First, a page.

Share your experiences of student film screenings in the comments.
Adventure Time – The Next Generation? Maybe. Travelers with short legs, by 23 year old, independent animator Leo Campasso from Buenos Aires, Argentina, has its own pace and sense of style. He mixes 2D, 3D and Flash animation to tell the story of a teen traveller on a strange journey, finding new friends and foes. Campasso’s previous film,Wild Wind, was featured on the Brew two years ago.
For your viewing pleasure, CalArts undergrad Sabrina Cotugno‘s third year film, animated mostly at Gobelins in Paris.
Bob Jaroc‘s video for Black Moth Super Rainbow’s “The Sticky” was made by “modding a bunch of old b&w TVs, playing the separate parts from the track through them and taping the results,” plus some After Effects. Some readers on Boing Boing have pointed out that the circuit bending technique that Jaroc used is a variation of the Wobble Vision technique. Whatever Jaroc did, the results are mesmerizing.
Dilcidio Caldeira at Paranoid in Sao Paulo directed this one minute station ID for MTV Brazil using images drawn on hundreds of balloons. They were popped by a needle-tipped camera, mounted on a dolly which traveled at a speed fast enough to pop and film 10 balloons each second.
Director: Duldicio Caldeira
Photography: Alexandre Ermel
Animation/Illustration: Daniel Semanas
Sound Track: Hilton Raw
(Thanks, Kent Osborne and Grey Wears)
Kidscreen is reporting that Luken Communications, the owner of broadcast channel Retro TV (which currently airs much of the Filmation cartoon library), is partnering with Classic Media to create a new retro-style cartoon network called PB&J. According to the press release:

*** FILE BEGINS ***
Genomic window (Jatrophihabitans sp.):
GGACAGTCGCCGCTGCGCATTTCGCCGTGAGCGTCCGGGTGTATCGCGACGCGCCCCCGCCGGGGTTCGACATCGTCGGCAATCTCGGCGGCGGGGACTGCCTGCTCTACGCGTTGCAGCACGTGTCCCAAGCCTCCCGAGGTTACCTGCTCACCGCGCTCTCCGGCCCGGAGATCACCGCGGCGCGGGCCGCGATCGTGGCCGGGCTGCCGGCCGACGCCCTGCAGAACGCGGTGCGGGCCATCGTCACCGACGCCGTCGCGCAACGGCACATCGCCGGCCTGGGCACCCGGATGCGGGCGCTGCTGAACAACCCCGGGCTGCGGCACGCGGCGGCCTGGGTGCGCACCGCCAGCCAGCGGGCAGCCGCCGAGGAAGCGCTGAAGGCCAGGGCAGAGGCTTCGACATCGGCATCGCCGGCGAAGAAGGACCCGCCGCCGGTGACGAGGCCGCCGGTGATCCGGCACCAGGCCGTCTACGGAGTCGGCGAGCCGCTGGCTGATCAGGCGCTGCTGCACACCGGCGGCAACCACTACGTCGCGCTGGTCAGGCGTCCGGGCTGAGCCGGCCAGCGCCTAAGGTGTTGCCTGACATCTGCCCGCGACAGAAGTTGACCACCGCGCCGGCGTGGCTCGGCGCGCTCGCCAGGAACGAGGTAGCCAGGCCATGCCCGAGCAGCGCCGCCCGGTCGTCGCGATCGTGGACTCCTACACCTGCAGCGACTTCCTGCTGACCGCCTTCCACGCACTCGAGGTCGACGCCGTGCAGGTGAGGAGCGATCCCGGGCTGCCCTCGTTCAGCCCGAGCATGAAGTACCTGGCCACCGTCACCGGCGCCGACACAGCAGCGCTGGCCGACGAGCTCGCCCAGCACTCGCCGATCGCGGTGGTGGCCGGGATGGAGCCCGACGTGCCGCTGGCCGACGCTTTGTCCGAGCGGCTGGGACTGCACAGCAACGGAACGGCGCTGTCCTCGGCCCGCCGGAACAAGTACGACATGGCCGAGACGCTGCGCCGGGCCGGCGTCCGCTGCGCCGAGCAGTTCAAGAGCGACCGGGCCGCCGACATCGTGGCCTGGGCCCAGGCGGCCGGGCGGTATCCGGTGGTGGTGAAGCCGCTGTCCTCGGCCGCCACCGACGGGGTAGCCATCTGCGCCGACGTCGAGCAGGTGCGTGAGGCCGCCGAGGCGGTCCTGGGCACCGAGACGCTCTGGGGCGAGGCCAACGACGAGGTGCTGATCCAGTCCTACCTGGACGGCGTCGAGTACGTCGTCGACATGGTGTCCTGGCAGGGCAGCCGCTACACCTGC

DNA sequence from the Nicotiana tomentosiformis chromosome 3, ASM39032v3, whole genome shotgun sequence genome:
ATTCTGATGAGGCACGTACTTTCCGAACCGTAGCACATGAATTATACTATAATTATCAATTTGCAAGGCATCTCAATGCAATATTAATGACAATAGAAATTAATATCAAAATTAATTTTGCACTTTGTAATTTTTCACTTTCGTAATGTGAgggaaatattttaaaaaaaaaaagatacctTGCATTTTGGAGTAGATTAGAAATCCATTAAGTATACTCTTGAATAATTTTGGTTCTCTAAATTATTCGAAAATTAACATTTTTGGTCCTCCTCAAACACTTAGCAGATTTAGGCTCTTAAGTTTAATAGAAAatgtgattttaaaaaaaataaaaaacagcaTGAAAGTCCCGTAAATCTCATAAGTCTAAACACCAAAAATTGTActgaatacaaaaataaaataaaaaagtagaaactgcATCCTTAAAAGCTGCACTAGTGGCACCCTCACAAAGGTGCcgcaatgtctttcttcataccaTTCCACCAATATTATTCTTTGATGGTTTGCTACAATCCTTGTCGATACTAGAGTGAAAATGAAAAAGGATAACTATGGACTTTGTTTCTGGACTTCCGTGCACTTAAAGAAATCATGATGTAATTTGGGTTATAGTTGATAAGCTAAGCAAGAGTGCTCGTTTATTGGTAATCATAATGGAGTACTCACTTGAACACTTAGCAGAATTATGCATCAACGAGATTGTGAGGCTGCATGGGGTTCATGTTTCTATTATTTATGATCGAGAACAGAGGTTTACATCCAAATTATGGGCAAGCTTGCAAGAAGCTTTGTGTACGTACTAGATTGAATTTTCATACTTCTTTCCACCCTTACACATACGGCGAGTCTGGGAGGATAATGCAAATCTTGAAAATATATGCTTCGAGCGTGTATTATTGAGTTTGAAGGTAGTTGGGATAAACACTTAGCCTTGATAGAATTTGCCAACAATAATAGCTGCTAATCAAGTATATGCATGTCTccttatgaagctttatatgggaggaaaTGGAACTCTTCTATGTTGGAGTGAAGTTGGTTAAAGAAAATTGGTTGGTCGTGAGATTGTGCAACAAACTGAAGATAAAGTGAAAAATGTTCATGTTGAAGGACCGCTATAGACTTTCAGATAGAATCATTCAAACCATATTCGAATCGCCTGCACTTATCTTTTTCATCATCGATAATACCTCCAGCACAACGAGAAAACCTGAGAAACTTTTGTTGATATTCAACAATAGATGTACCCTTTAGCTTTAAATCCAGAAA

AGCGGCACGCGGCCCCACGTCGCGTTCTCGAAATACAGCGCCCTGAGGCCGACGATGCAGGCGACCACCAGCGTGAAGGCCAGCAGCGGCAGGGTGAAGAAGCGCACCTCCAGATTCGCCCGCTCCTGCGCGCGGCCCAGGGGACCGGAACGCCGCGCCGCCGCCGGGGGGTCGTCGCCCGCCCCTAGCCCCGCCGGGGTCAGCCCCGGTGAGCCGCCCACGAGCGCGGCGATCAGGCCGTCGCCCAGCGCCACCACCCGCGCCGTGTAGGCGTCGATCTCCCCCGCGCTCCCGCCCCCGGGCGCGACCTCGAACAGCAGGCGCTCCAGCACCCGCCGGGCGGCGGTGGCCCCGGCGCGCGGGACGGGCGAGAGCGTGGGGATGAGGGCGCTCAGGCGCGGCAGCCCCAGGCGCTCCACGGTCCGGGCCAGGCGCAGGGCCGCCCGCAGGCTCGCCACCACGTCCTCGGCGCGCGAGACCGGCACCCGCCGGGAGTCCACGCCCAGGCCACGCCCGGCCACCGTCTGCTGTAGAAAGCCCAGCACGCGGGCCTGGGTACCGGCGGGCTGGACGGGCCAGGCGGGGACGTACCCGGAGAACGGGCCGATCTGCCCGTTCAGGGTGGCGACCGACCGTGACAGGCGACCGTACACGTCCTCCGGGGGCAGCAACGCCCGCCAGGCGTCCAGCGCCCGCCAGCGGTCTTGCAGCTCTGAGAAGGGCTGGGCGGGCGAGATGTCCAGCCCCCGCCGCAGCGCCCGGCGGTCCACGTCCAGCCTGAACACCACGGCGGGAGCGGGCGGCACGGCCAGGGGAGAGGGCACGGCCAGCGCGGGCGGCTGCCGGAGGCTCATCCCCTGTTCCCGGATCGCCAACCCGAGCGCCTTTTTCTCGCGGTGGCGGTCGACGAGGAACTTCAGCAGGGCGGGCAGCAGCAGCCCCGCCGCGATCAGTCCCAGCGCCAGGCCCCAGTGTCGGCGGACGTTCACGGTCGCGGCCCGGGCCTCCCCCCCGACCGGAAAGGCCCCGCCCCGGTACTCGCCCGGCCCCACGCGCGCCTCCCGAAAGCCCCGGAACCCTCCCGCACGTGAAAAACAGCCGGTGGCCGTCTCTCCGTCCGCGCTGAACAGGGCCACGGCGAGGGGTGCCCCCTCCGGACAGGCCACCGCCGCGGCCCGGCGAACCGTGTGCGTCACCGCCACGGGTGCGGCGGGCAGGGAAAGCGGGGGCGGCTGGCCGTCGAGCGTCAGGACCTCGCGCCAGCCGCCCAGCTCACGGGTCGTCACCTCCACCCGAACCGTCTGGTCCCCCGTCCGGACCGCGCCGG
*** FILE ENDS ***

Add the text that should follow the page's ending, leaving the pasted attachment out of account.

The 24-hour network, set to launch in the US this summer, will feature Classic Media titles from the 1950s, ‘60s, ‘70s and ‘80s. Those include The Archie’s, Mr. Magoo, The Lone Ranger, Gumby and Fat Albert and the Cosby Kids. PBJ will be available to broadcasters, cable and satellite providers.
If they have the Classic Media library, this new channel could also air the Harveytoons (Casper, Herman and Katnip, et al), the Jay Ward library (Rocky and Bullwinkle, Dudley Do-Right, etc.), Roger Ramjet, Underdog, Felix the Cat, Rankin-Bass Specials, UPA’s Boing Boing Show, Dick Tracy cartoons and Magoo’s Christmas Carol – among others…
I admit it – I would love to program a channel like this. A retro-cartoon channel is very much needed, and Classic Media has amassed an impressive collection of vintage properties. As the basis for such a channel, I dare say they have more potential than the material endlessly rerun on Turner’s tired Boomerang network. And with all the possibilities of future acquisitions (Universal’s Woody Woodpecker Walter Lantz library, Viacom’s Terrytoon collection, Beany and Cecil, and on and on…) this could be a dream come true. If anyone from Luken Communications is reading this, gimme a call…
UPDATE – Reader Steve Cook found a promo for the new channel on You Tube:
Pure Funk is Marc Adamson’s graduation film, from his third year of animation at the Arts University College at Bournemouth. It’s a 3-minute mixed 2D/3D animation set in a version of the future when the world is ruled by an oppressive dictatorship and music has become illegal. The film took almost a year from the idea to completion. More production information and a gallery of pre-viz art at Freedom to Funk.com.
It’s a gutsy move for any TV network to promote itself nowadays with a 90-second animated piece, especially one that’s as visually sophisticated as this ChilevisiÃ³n spot directed by Nola Pictures’ Juan Delcan. The Chilean network wanted to promote “the channel’s approach of respecting all people, without judgment and reporting clear unbiased truth.” Here’s a version with English subtitles.
Production Company: Nola Pictures
Director: Juan Delcan
Design & Animation: Juan Delcan, Arthur Metcalf, Peter Ahern, Toni Tysen, Celia Bullwinkel, Jake Armstrong
EPs: Charlie Curran, Ximena Cano
Producer: JJ Wilmoth
Agency: 180 Grados, Chile
Creative Directors: Sergio Gamboa, Joacim Montaner
Another impressive outing by a CalArts student: Drop’d is second-year effort by Manny Hernandez. One of the big reasons I’ve been so impressed with the CalArts Character Animation shorts in recent years has been the general shift towards simpler character design styles in which the students emphasize animation over design. This film is a terrific example of that.